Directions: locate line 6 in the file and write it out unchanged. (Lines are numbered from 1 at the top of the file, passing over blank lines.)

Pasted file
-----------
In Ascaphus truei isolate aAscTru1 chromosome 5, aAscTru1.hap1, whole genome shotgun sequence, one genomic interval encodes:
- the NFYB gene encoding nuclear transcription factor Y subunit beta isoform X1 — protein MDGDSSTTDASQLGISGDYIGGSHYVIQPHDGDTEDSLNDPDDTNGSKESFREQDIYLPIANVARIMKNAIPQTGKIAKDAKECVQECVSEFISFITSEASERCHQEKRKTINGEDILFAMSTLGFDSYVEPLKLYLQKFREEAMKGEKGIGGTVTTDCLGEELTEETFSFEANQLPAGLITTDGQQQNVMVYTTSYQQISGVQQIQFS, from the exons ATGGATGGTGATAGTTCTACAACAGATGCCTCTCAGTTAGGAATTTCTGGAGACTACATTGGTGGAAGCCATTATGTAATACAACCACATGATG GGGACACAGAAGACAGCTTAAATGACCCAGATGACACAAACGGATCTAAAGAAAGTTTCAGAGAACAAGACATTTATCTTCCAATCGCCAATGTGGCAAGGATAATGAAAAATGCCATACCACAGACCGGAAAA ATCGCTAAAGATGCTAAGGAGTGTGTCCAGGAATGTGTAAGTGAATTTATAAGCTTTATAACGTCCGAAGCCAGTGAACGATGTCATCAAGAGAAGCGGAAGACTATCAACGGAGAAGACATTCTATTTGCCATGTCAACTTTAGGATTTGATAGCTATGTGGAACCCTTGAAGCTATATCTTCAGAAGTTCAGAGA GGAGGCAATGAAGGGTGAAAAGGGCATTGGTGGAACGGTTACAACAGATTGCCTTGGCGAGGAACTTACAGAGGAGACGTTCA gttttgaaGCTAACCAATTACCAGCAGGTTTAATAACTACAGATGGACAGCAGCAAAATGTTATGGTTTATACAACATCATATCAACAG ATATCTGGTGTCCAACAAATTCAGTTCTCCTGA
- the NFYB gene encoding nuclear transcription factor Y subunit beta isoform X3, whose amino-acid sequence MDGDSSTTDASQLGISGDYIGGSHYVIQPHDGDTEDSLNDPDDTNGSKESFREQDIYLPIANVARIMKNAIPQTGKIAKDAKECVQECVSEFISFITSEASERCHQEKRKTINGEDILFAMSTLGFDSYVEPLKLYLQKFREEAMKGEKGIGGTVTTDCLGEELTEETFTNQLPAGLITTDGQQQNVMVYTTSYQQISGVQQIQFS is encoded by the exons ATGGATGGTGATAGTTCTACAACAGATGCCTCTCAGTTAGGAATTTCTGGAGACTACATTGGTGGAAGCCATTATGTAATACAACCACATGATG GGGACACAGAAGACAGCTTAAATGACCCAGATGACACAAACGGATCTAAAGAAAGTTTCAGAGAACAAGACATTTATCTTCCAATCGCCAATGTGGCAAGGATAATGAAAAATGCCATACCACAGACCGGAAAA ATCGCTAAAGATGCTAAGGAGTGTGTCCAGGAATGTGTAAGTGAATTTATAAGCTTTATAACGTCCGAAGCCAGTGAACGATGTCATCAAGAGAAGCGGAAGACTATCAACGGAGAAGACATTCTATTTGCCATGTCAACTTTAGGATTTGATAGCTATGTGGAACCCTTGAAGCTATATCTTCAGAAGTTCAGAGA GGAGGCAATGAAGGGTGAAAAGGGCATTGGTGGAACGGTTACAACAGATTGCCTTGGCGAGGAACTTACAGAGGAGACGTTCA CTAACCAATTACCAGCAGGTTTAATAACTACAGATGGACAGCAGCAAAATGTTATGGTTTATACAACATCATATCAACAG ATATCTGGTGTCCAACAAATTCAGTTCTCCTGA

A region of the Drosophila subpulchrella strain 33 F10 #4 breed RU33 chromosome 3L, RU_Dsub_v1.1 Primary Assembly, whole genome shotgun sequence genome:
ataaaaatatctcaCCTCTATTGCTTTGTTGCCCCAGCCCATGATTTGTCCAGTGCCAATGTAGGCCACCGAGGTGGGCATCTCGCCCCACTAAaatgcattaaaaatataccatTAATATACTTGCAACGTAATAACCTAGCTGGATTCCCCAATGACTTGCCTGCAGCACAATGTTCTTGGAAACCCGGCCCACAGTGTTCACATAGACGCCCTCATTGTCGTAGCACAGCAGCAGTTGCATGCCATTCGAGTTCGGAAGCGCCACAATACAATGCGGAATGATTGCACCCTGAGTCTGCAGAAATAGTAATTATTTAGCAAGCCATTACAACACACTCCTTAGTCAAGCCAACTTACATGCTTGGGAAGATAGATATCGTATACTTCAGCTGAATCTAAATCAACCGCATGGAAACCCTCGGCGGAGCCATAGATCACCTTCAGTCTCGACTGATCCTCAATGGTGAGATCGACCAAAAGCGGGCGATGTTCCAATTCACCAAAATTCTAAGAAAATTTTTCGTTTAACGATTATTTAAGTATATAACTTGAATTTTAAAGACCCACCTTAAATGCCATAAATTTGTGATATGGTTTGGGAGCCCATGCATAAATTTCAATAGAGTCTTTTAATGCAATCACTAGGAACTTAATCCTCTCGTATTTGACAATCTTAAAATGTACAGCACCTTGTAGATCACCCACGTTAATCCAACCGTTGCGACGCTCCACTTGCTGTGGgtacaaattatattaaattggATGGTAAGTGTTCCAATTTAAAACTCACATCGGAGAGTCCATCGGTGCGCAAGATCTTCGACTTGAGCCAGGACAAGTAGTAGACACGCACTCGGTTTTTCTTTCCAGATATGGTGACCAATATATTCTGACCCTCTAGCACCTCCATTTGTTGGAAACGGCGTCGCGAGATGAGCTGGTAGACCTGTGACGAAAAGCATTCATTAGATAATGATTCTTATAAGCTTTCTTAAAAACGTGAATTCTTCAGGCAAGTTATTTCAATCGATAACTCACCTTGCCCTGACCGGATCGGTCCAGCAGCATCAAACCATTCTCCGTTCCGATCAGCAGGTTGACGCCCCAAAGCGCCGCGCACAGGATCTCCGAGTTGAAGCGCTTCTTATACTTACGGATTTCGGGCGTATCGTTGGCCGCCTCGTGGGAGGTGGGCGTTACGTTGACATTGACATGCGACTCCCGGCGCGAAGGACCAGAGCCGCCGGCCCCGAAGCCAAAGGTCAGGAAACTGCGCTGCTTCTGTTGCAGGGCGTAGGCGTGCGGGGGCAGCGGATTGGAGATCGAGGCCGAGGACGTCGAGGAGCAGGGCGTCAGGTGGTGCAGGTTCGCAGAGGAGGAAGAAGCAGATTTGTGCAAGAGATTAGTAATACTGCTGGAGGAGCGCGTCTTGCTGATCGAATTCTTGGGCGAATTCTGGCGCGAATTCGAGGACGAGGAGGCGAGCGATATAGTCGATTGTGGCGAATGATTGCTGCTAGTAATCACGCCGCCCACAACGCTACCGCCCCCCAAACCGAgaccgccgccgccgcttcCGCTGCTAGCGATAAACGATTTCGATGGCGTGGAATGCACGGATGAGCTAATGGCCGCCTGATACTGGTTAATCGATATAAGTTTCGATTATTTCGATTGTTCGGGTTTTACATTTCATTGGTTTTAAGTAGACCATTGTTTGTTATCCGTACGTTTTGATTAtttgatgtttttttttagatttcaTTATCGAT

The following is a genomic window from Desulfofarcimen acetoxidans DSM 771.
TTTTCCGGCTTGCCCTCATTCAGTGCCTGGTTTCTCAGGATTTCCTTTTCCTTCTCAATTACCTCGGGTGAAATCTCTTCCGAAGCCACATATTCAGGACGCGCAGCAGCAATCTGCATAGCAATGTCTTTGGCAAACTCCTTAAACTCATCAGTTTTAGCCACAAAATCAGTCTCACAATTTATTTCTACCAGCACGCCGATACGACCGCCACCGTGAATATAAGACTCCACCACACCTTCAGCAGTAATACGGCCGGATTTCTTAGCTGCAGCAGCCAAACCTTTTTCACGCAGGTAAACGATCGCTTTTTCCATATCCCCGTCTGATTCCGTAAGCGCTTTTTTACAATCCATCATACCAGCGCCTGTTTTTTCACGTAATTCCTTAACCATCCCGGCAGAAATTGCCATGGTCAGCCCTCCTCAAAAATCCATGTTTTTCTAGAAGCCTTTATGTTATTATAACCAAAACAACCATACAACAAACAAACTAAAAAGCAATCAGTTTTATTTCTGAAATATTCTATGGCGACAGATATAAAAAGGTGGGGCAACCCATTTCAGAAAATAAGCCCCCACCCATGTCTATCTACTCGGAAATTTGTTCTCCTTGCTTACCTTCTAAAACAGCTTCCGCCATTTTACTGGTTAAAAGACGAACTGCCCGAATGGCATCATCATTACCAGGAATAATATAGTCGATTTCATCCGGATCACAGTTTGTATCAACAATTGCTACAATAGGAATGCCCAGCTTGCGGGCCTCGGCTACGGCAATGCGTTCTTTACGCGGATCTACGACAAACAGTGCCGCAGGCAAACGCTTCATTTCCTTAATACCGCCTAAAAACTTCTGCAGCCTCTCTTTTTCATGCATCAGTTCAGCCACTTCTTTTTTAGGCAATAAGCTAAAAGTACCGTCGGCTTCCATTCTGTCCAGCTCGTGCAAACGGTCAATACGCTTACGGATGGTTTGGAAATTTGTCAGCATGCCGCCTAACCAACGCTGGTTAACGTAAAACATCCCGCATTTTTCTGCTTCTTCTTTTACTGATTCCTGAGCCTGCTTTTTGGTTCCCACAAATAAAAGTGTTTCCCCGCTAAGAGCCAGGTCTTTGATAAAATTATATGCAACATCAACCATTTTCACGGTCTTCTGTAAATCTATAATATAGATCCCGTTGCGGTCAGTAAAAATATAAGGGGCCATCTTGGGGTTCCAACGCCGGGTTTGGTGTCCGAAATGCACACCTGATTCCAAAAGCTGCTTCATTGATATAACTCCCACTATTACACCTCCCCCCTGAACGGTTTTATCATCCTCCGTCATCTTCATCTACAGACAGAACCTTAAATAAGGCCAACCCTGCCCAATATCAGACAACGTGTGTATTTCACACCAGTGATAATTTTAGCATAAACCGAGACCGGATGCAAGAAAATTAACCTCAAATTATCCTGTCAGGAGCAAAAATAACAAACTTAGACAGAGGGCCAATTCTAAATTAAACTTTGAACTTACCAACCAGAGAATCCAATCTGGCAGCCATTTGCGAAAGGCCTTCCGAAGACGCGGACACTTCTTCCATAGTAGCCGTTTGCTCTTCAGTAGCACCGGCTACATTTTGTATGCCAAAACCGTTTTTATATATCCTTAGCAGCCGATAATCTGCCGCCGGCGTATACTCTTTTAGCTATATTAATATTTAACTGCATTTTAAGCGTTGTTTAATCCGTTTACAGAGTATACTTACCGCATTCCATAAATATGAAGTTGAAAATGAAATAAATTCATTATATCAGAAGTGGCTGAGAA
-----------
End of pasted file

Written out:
The following is a genomic window from Desulfofarcimen acetoxidans DSM 771.